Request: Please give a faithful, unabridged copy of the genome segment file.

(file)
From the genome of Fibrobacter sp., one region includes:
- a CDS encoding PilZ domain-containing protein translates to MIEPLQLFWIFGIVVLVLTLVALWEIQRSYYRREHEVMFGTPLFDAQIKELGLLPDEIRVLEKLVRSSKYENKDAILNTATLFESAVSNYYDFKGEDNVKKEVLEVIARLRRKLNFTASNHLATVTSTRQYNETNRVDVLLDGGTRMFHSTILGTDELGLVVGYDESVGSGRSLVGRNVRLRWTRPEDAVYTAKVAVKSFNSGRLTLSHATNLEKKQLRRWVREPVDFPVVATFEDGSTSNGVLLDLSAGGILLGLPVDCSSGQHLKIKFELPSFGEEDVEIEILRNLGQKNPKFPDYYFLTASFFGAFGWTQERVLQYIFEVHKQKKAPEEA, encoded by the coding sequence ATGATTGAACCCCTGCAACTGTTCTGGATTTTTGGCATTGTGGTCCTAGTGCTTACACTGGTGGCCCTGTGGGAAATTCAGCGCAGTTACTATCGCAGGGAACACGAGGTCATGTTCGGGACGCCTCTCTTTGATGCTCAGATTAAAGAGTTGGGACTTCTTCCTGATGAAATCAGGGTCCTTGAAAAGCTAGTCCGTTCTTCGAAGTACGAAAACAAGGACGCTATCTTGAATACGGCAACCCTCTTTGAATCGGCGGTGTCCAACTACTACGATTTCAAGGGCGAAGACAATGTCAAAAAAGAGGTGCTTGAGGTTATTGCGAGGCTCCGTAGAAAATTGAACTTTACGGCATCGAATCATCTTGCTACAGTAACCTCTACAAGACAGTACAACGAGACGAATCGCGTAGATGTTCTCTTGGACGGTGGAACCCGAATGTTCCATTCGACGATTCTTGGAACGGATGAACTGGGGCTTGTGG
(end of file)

From the genome of Fibrobacter sp., one region includes:
- a CDS encoding PilZ domain-containing protein translates to MIEPLQLFWIFGIVVLVLTLVALWEIQRSYYRREHEVMFGTPLFDAQIKELGLLPDEIRVLEKLVRSSKYENKDAILNTATLFESAVSNYYDFKGEDNVKKEVLEVIARLRRKLNFTASNHLATVTSTRQYNETNRVDVLLDGGTRMFHSTILGTDELGLVVGYDESVGSGRSLVGRNVRLRWTRPEDAVYTAKVAVKSFNSGRLTLSHATNLEKKQLRRWVREPVDFPVVATFEDGSTSNGVLLDLSAGGILLGLPVDCSSGQHLKIKFELPSFGEEDVEIEILRNLGQKNPKFPDYYFLTASFFGAFGWTQERVLQYIFEVHKQKKAPEEA, encoded by the coding sequence ATGATTGAACCCCTGCAACTGTTCTGGATTTTTGGCATTGTGGTCCTAGTGCTTACACTGGTGGCCCTGTGGGAAATTCAGCGCAGTTACTATCGCAGGGAACACGAGGTCATGTTCGGGACGCCTCTCTTTGATGCTCAGATTAAAGAGTTGGGACTTCTTCCTGATGAAATCAGGGTCCTTGAAAAGCTAGTCCGTTCTTCGAAGTACGAAAACAAGGACGCTATCTTGAATACGGCAACCCTCTTTGAATCGGCGGTGTCCAACTACTACGATTTCAAGGGCGAAGACAATGTCAAAAAAGAGGTGCTTGAGGTTATTGCGAGGCTCCGTAGAAAATTGAACTTTACGGCATCGAATCATCTTGCTACAGTAACCTCTACAAGACAGTACAACGAGACGAATCGCGTAGATGTTCTCTTGGACGGTGGAACCCGAATGTTCCATTCGACGATTCTTGGAACGGATGAACTGGGGCTTGTGG